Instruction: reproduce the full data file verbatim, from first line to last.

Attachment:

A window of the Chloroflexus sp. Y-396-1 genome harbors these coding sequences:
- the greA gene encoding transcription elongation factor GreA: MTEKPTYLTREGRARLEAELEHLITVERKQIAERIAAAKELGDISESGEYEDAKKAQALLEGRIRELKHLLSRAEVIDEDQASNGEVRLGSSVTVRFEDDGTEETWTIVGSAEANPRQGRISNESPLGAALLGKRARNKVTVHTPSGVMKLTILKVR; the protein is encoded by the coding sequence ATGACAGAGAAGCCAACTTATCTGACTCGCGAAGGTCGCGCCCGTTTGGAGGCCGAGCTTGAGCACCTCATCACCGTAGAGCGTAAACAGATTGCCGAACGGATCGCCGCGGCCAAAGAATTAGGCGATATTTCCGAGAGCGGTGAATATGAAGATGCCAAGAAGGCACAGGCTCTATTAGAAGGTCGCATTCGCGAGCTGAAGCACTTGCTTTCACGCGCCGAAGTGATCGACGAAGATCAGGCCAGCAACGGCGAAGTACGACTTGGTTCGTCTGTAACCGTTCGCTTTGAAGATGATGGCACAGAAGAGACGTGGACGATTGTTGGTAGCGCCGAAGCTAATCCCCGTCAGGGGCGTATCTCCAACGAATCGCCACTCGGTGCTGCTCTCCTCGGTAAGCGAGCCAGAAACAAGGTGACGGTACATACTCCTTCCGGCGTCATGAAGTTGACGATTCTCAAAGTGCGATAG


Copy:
A window of the Chloroflexus sp. Y-396-1 genome harbors these coding sequences:
- the greA gene encoding transcription elongation factor GreA: MTEKPTYLTREGRARLEAELEHLITVERKQIAERIAAAKELGDISESGEYEDAKKAQALLEGRIRELKHLLSRAEVIDEDQASNGEVRLGSSVTVRFEDDGTEETWTIVGSAEANPRQGRISNESPLGAALLGKRARNKVTVHTPSGVMKLTILKVR; the protein is encoded by the coding sequence ATGACAGAGAAGCCAACTTATCTGACTCGCGAAGGTCGCGCCCGTTTGGAGGCCGAGCTTGAGCACCTCATCACCGTAGAGCGTAAACAGATTGCCGAACGGATCGCCGCGGCCAAAGAATTAGGCGATATTTCCGAGAGCGGTGAATATGAAGATGCCAAGAAGGCACAGGCTCTATTAGAAGGTCGCATTCGCGAGCTGAAGCACTTGCTTTCACGCGCCGAAGTGATCGACGAAGATCAGGCCAGCAACGGCGAAGTACGACTTGGTTCGTCTGTAACCGTTCGCTTTGAAGATGATGGCACAGAAGAGACGTGGACGATTGTTGGTAGCGCCGAAGCTAATCCCCGTCAGGGGCGTATCTCCAACGAATCGCCACTCGGTGCTGCTCTCCTCGGTAAGCGAGCCAGAAACAAGGTGACGGTACATACTCCTTCCGGCGTCATGAAGTTGACGATTCTCAAAGTGCGATAG